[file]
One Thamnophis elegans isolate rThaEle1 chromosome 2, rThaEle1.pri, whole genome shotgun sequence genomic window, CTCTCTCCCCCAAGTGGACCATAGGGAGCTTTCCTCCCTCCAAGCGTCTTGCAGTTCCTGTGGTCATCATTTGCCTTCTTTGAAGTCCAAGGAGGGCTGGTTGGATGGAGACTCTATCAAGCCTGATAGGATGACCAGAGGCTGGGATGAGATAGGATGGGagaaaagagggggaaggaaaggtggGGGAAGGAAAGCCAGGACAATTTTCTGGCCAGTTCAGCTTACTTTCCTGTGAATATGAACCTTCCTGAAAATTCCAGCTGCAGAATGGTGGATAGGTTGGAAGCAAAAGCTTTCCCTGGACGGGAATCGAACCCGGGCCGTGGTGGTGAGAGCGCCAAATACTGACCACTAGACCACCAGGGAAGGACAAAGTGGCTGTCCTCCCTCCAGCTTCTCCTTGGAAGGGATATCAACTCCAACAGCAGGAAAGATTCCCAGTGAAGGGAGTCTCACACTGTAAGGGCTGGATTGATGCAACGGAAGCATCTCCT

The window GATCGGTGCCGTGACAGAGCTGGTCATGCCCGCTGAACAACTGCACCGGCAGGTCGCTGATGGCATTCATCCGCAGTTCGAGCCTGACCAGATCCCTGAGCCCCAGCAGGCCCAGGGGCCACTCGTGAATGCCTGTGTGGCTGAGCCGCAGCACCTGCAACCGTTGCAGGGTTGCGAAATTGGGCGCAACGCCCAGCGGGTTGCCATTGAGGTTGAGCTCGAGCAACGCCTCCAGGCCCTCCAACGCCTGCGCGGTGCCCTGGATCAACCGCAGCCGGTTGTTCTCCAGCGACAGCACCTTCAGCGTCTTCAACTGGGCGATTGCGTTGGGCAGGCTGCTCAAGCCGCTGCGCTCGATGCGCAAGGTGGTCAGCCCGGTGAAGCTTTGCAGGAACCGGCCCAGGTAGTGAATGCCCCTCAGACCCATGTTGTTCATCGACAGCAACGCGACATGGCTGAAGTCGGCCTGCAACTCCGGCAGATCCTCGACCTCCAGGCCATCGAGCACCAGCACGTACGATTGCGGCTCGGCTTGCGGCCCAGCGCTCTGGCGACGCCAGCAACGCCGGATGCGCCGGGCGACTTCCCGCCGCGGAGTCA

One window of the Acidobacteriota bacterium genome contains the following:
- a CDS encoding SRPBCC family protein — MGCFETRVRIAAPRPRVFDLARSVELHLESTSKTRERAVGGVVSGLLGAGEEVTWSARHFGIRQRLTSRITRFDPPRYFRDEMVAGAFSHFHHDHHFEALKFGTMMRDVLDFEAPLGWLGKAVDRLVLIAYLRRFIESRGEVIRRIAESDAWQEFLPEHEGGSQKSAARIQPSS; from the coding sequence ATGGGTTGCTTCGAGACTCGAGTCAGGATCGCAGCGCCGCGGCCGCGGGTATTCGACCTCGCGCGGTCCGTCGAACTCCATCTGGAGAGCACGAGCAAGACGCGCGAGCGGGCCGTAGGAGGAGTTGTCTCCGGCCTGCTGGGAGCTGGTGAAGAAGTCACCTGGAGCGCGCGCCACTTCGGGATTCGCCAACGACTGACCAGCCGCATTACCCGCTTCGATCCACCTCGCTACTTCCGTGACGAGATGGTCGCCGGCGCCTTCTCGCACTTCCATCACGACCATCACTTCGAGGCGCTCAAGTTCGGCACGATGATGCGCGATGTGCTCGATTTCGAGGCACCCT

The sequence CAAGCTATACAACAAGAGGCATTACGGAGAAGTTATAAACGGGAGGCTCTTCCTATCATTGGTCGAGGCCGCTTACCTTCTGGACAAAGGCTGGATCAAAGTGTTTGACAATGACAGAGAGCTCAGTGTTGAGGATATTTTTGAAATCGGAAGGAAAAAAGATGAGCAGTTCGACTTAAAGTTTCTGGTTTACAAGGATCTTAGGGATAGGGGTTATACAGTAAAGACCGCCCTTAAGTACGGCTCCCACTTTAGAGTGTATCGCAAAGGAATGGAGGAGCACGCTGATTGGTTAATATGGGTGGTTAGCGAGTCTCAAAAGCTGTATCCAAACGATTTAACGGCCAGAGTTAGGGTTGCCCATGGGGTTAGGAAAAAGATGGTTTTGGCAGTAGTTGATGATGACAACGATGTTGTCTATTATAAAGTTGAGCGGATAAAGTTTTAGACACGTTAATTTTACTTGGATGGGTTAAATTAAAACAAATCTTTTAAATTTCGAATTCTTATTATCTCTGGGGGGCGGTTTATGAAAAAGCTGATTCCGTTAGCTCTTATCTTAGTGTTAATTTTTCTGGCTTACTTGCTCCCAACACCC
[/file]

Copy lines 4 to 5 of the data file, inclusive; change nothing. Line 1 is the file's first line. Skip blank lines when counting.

- a CDS encoding SRPBCC family protein — MGCFETRVRIAAPRPRVFDLARSVELHLESTSKTRERAVGGVVSGLLGAGEEVTWSARHFGIRQRLTSRITRFDPPRYFRDEMVAGAFSHFHHDHHFEALKFGTMMRDVLDFEAPLGWLGKAVDRLVLIAYLRRFIESRGEVIRRIAESDAWQEFLPEHEGGSQKSAARIQPSS; from the coding sequence ATGGGTTGCTTCGAGACTCGAGTCAGGATCGCAGCGCCGCGGCCGCGGGTATTCGACCTCGCGCGGTCCGTCGAACTCCATCTGGAGAGCACGAGCAAGACGCGCGAGCGGGCCGTAGGAGGAGTTGTCTCCGGCCTGCTGGGAGCTGGTGAAGAAGTCACCTGGAGCGCGCGCCACTTCGGGATTCGCCAACGACTGACCAGCCGCATTACCCGCTTCGATCCACCTCGCTACTTCCGTGACGAGATGGTCGCCGGCGCCTTCTCGCACTTCCATCACGACCATCACTTCGAGGCGCTCAAGTTCGGCACGATGATGCGCGATGTGCTCGATTTCGAGGCACCCT

The sequence CAAGCTATACAACAAGAGGCATTACGGAGAAGTTATAAACGGGAGGCTCTTCCTATCATTGGTCGAGGCCGCTTACCTTCTGGACAAAGGCTGGATCAAAGTGTTTGACAATGACAGAGAGCTCAGTGTTGAGGATATTTTTGAAATCGGAAGGAAAAAAGATGAGCAGTTCGACTTAAAGTTTCTGGTTTACAAGGATCTTAGGGATAGGGGTTATACAGTAAAGACCGCCCTTAAGTACGGCTCCCACTTTAGAGTGTATCGCAAAGGAATGGAGGAGCACGCTGATTGGTTAATATGGGTGGTTAGCGAGTCTCAAAAGCTGTATCCAAACGATTTAACGGCCAGAGTTAGGGTTGCCCATGGGGTTAGGAAAAAGATGGTTTTGGCAGTAGTTGATGATGACAACGATGTTGTCTATTATAAAGTTGAGCGGATAAAGTTTTAGACACGTTAATTTTACTTGGATGGGTTAAATTAAAACAAATCTTTTAAATTTCGAATTCTTATTATCTCTGGGGGGCGGTTTATGAAAAAGCTGATTCCGTTAGCTCTTATCTTAGTGTTAATTTTTCTGGCTTACTTGCTCCCAACACCC